An Indian ban on dozens of Chinese apps following an outskirt clash between the two nations has possibly crashed a $1 billion India expansion plan of China’s ByteDance, while also sparking a mayhem from users of its mainstream TikTok video app.
TikTok was expelled from Google and Apple app stores in India after New Delhi said on Monday night it was among the 59 apps which it accepted posed a “danger to sovereignty and trustworthiness.”
The administration request didn’t name China, or refer to the outskirt clashes. App analytics firm Sensor Tower said all the 59 apps named were of Chinese source, including Tencent’s WeChat and Alibaba’s UC Browser.
“In the event that this is not moved back, these companies would be constrained to decrease their operations in India, conceivably resulting in a loss of business,” said a legal advisor who advises a Chinese organization whose app has been banned in India.
China’s outside ministry said it was “strongly worried” about India’s decision, including that India had a “responsibility to maintain the genuine legitimate rights of investors including the Chinese companies.”
The biggest casualty of the move appears to be ByteDance, which has since last year recruited several senior executives and spread out plans to invest $1 billion (generally Rs. 7,551 croes) in India. India is TikTok’s top development market and accounts for 30 percent of its 2 billion downloads around the world.
TikTok said in a statement the Indian government had welcomed the organization to respond to the ban and submit clarifications, including that it complies with all information security and protection requirements.
It didn’t remark on the destiny of its expansion plan.
‘How will i live now’
Following the ban request, numerous TikTok users posted videos expressing their displeasure with the ban.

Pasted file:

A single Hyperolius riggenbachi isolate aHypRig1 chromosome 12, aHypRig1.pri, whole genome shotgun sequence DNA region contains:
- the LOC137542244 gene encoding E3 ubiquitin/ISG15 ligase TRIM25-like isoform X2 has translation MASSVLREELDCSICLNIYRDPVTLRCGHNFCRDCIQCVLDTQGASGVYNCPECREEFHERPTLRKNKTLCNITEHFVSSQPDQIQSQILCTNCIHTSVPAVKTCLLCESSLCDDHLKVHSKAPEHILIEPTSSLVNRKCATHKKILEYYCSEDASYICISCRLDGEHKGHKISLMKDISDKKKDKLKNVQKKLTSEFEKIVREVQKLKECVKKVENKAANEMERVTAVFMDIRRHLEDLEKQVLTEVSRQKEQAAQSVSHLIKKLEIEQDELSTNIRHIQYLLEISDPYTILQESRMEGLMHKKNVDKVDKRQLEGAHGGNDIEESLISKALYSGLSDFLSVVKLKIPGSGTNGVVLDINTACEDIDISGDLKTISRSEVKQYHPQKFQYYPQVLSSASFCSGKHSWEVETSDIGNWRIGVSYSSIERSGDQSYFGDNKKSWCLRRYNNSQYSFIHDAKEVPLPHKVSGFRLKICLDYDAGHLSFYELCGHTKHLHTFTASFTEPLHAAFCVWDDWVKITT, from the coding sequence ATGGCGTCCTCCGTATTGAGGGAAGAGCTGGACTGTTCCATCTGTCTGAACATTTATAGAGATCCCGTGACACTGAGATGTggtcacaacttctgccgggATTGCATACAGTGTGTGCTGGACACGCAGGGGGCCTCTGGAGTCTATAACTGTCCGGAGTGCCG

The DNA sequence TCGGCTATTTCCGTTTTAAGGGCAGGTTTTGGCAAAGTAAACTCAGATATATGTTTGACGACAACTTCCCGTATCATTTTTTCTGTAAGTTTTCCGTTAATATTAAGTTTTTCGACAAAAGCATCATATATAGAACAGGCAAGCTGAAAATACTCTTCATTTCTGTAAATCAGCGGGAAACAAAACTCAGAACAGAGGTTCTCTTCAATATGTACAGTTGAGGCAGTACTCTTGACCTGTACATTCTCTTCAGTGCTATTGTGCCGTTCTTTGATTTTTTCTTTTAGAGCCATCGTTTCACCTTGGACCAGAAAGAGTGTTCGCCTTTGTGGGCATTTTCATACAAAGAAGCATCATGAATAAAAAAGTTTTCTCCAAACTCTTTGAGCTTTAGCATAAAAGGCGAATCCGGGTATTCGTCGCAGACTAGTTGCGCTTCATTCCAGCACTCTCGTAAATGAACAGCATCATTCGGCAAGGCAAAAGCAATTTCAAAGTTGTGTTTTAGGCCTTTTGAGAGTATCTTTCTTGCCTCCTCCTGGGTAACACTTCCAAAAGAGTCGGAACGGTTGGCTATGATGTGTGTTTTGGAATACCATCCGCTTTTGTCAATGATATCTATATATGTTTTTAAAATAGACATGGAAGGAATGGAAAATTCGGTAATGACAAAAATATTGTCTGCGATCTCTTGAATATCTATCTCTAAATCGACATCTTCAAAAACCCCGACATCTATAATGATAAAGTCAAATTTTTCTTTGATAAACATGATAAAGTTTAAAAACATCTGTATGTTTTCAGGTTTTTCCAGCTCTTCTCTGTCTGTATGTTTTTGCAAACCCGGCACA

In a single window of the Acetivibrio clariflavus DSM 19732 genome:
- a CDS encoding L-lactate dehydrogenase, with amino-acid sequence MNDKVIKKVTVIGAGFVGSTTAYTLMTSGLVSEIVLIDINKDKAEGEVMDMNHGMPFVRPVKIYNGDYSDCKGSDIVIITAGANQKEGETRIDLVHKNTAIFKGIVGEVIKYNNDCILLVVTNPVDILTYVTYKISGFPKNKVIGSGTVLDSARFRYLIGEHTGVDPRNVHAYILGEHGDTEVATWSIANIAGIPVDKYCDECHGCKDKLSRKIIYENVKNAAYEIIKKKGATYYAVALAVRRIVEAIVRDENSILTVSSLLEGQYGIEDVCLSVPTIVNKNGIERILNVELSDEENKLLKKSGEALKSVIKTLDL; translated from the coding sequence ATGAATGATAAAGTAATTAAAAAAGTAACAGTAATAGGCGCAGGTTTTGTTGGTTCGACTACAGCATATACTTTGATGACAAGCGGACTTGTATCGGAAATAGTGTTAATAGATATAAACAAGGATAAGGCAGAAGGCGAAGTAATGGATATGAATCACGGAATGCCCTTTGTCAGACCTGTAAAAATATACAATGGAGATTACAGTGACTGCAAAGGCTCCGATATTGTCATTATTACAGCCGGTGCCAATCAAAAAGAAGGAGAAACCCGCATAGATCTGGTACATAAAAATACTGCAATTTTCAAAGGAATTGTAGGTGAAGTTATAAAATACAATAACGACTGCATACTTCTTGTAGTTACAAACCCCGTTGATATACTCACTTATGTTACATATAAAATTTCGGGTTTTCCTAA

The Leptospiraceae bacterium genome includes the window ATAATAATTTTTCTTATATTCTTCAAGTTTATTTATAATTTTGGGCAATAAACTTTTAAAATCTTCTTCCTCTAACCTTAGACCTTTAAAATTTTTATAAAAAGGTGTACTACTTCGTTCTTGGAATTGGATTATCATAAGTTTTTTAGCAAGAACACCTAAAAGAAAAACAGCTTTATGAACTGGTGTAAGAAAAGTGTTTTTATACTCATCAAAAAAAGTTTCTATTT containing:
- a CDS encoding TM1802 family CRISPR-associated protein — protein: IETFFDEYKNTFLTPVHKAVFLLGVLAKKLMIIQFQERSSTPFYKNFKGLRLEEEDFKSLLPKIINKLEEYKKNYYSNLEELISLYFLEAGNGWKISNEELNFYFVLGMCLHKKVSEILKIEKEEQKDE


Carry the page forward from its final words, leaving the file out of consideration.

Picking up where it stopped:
One user @omkarsharma988 posted a video in which he throws utensils to the ground, hits a seat and weeps, with a Hindi song playing “You’ve left me, how will I live now?” The video had been preferred 218,000 times, as the app still functions on phones on which it is as of now downloaded.
When TikTok was banned quickly last year after a state court said the app energized erotic entertainment, the organization told the Supreme Court the ban cost it generally $15 million (generally Rs. 113 crores) a month.
Several Indian lawyers said chances of a success through a legitimate test this time were slim given the administration had summoned national security concerns, which means the Chinese companies can dare to dream to campaign India to reverse the decision.
“From a lawful perspective it (the ban) is sound because grounds like national security are hard to challenge,” said Santosh Pai of Link Legal, which advises Chinese companies.
The ban has also left Tencent disappointed, which has apps available and is also a significant investor in Indian startups, two sources mindful of the organization’s concerns told Reuters. New Delhi in April commanded screening of approaching investments from countries like China, hitting the likes of Tencent.
While its WeChat messaging app is not that well known in India, the organization fears the legislature could impose a ban later on the portable version of its blockbuster game PlayerUnknown’s Battlegrounds, said one of the sources. Tencent declined to remark.
Two games of China-based firms, Mobile Legends and Clash of Kings, were among those banned on Monday.
Sensor Tower said the 59 banned apps recorded generally 4.9 billion downloads in India since January 2014.